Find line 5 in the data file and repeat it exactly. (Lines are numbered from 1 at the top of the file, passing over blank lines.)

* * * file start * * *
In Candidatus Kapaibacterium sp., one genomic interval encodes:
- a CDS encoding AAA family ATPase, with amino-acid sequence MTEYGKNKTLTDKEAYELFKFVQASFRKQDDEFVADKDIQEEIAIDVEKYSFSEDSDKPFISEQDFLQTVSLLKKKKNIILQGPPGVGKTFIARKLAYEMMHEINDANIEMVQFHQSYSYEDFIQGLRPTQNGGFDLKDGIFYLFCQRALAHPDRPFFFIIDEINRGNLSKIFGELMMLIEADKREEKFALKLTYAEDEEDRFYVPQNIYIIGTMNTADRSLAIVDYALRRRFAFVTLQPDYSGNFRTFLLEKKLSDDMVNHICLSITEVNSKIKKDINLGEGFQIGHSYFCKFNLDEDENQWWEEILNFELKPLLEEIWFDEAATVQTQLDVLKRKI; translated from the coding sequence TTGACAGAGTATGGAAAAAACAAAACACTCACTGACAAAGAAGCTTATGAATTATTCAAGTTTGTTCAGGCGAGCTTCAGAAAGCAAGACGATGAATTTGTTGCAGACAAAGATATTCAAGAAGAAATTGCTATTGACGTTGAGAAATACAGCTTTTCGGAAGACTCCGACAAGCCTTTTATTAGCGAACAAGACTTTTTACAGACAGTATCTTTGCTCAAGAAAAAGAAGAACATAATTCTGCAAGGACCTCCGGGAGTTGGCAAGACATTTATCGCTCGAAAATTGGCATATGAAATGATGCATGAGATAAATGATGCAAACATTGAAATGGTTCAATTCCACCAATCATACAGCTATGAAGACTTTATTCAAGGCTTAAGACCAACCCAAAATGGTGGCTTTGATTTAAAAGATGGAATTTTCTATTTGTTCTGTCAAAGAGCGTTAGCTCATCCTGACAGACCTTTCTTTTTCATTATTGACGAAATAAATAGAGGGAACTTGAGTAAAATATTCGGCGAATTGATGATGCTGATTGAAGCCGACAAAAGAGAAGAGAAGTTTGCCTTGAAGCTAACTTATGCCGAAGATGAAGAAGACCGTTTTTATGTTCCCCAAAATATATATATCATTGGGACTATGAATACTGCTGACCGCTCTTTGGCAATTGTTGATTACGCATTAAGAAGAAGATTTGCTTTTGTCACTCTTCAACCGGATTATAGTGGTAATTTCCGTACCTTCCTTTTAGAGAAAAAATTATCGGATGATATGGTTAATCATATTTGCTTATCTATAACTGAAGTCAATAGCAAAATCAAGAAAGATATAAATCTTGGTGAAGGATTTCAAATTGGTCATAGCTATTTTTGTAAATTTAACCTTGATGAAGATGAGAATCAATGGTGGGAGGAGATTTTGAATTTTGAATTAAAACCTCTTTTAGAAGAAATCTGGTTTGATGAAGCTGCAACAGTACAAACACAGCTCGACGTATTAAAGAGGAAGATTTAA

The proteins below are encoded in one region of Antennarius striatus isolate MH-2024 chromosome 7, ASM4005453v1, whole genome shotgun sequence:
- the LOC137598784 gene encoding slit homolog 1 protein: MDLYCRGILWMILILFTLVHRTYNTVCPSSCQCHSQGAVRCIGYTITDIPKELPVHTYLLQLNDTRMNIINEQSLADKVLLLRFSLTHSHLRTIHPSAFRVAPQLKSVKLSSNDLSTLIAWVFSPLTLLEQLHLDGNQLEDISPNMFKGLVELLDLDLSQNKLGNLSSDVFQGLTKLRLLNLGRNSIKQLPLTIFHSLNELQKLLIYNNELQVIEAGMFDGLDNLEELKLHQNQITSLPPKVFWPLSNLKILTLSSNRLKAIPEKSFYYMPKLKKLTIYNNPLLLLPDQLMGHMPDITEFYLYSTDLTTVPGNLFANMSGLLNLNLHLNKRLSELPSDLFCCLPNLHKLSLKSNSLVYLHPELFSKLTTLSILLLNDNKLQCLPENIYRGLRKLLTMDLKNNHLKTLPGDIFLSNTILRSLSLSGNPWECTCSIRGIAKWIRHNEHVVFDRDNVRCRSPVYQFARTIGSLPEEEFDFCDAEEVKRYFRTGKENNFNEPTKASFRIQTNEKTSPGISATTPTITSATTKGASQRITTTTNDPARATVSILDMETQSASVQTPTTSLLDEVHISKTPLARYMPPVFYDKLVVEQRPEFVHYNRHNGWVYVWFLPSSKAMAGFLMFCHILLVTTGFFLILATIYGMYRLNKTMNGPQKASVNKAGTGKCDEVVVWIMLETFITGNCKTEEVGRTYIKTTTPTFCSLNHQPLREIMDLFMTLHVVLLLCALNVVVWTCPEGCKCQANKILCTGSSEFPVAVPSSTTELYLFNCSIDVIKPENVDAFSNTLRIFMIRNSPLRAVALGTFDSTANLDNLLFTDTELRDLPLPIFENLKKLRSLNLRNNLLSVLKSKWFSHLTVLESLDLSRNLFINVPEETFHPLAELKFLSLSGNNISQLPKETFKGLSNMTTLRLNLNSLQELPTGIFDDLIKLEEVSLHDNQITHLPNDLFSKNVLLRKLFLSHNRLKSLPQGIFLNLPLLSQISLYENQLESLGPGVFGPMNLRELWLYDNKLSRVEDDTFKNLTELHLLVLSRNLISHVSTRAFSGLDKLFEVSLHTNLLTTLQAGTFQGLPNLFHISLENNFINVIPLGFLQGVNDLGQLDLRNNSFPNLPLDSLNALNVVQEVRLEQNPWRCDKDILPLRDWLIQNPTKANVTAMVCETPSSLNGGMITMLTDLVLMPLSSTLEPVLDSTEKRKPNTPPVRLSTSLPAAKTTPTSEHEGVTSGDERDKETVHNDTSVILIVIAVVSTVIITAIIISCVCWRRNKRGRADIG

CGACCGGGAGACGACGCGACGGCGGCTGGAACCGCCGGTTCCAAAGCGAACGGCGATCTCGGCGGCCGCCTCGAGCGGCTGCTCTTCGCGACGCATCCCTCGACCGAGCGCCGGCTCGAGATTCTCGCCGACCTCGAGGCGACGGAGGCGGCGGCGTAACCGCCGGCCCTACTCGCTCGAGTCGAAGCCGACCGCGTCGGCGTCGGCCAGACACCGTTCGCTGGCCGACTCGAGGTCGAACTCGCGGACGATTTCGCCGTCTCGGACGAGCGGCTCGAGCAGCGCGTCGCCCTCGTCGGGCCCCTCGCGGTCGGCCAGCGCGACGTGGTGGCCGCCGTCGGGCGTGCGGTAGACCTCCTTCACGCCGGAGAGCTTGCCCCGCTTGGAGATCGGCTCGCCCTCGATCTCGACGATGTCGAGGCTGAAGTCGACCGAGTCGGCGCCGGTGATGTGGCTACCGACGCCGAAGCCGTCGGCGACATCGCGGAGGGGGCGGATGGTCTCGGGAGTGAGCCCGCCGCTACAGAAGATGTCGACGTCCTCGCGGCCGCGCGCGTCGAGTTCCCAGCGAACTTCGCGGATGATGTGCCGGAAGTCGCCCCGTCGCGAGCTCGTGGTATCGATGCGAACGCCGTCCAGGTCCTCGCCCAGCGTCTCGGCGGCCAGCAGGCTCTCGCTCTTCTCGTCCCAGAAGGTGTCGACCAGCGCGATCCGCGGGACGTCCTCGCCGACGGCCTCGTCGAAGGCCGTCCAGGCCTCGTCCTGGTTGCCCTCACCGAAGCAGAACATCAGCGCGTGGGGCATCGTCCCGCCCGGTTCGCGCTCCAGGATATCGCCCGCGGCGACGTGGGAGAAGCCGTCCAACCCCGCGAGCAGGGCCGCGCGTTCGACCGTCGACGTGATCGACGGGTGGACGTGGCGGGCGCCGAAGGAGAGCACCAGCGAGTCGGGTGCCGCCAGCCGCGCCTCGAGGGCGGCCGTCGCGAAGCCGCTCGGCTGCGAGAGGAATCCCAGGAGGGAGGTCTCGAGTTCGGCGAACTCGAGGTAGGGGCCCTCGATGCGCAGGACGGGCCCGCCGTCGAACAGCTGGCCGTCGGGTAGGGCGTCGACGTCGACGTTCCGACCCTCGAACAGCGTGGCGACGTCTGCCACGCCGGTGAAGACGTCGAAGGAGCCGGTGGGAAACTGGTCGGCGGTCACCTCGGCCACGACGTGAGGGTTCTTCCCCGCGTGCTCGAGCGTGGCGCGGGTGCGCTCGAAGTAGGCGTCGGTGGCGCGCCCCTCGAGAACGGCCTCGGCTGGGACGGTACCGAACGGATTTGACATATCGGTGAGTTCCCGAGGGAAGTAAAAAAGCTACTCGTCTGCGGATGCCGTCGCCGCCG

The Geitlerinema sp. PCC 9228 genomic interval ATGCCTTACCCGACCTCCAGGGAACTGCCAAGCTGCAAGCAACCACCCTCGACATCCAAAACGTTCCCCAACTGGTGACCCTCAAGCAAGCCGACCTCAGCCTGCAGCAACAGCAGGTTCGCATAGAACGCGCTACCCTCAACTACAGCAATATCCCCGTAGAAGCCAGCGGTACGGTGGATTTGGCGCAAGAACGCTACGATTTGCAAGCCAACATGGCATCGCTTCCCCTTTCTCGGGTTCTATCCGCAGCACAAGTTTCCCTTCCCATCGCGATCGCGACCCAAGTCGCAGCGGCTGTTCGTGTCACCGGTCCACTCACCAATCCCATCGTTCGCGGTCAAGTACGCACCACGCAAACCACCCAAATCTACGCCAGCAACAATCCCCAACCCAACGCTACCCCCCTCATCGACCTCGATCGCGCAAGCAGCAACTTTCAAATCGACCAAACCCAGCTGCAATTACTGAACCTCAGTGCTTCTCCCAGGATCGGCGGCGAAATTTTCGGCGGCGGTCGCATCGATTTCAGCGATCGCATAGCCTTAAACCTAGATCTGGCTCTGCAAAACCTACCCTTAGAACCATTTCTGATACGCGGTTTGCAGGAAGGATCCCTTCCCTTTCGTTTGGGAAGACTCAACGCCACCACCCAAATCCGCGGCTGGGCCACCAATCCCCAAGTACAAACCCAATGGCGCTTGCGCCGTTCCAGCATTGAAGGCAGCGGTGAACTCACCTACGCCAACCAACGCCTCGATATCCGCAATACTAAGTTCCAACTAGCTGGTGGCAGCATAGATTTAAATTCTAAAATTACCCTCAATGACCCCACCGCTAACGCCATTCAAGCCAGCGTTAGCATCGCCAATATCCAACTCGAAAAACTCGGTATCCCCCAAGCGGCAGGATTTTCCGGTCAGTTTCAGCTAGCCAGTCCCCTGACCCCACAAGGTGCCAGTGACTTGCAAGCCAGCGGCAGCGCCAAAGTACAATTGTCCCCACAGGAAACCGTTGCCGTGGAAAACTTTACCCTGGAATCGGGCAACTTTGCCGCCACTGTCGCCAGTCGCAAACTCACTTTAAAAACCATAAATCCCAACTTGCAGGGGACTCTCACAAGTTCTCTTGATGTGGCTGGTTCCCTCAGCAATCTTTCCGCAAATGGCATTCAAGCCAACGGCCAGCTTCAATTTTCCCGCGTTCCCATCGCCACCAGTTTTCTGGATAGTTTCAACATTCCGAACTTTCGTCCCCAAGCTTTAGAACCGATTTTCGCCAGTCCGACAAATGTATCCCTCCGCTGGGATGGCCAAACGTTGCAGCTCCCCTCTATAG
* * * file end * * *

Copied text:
CGACCGGGAGACGACGCGACGGCGGCTGGAACCGCCGGTTCCAAAGCGAACGGCGATCTCGGCGGCCGCCTCGAGCGGCTGCTCTTCGCGACGCATCCCTCGACCGAGCGCCGGCTCGAGATTCTCGCCGACCTCGAGGCGACGGAGGCGGCGGCGTAACCGCCGGCCCTACTCGCTCGAGTCGAAGCCGACCGCGTCGGCGTCGGCCAGACACCGTTCGCTGGCCGACTCGAGGTCGAACTCGCGGACGATTTCGCCGTCTCGGACGAGCGGCTCGAGCAGCGCGTCGCCCTCGTCGGGCCCCTCGCGGTCGGCCAGCGCGACGTGGTGGCCGCCGTCGGGCGTGCGGTAGACCTCCTTCACGCCGGAGAGCTTGCCCCGCTTGGAGATCGGCTCGCCCTCGATCTCGACGATGTCGAGGCTGAAGTCGACCGAGTCGGCGCCGGTGATGTGGCTACCGACGCCGAAGCCGTCGGCGACATCGCGGAGGGGGCGGATGGTCTCGGGAGTGAGCCCGCCGCTACAGAAGATGTCGACGTCCTCGCGGCCGCGCGCGTCGAGTTCCCAGCGAACTTCGCGGATGATGTGCCGGAAGTCGCCCCGTCGCGAGCTCGTGGTATCGATGCGAACGCCGTCCAGGTCCTCGCCCAGCGTCTCGGCGGCCAGCAGGCTCTCGCTCTTCTCGTCCCAGAAGGTGTCGACCAGCGCGATCCGCGGGACGTCCTCGCCGACGGCCTCGTCGAAGGCCGTCCAGGCCTCGTCCTGGTTGCCCTCACCGAAGCAGAACATCAGCGCGTGGGGCATCGTCCCGCCCGGTTCGCGCTCCAGGATATCGCCCGCGGCGACGTGGGAGAAGCCGTCCAACCCCGCGAGCAGGGCCGCGCGTTCGACCGTCGACGTGATCGACGGGTGGACGTGGCGGGCGCCGAAGGAGAGCACCAGCGAGTCGGGTGCCGCCAGCCGCGCCTCGAGGGCGGCCGTCGCGAAGCCGCTCGGCTGCGAGAGGAATCCCAGGAGGGAGGTCTCGAGTTCGGCGAACTCGAGGTAGGGGCCCTCGATGCGCAGGACGGGCCCGCCGTCGAACAGCTGGCCGTCGGGTAGGGCGTCGACGTCGACGTTCCGACCCTCGAACAGCGTGGCGACGTCTGCCACGCCGGTGAAGACGTCGAAGGAGCCGGTGGGAAACTGGTCGGCGGTCACCTCGGCCACGACGTGAGGGTTCTTCCCCGCGTGCTCGAGCGTGGCGCGGGTGCGCTCGAAGTAGGCGTCGGTGGCGCGCCCCTCGAGAACGGCCTCGGCTGGGACGGTACCGAACGGATTTGACATATCGGTGAGTTCCCGAGGGAAGTAAAAAAGCTACTCGTCTGCGGATGCCGTCGCCGCCG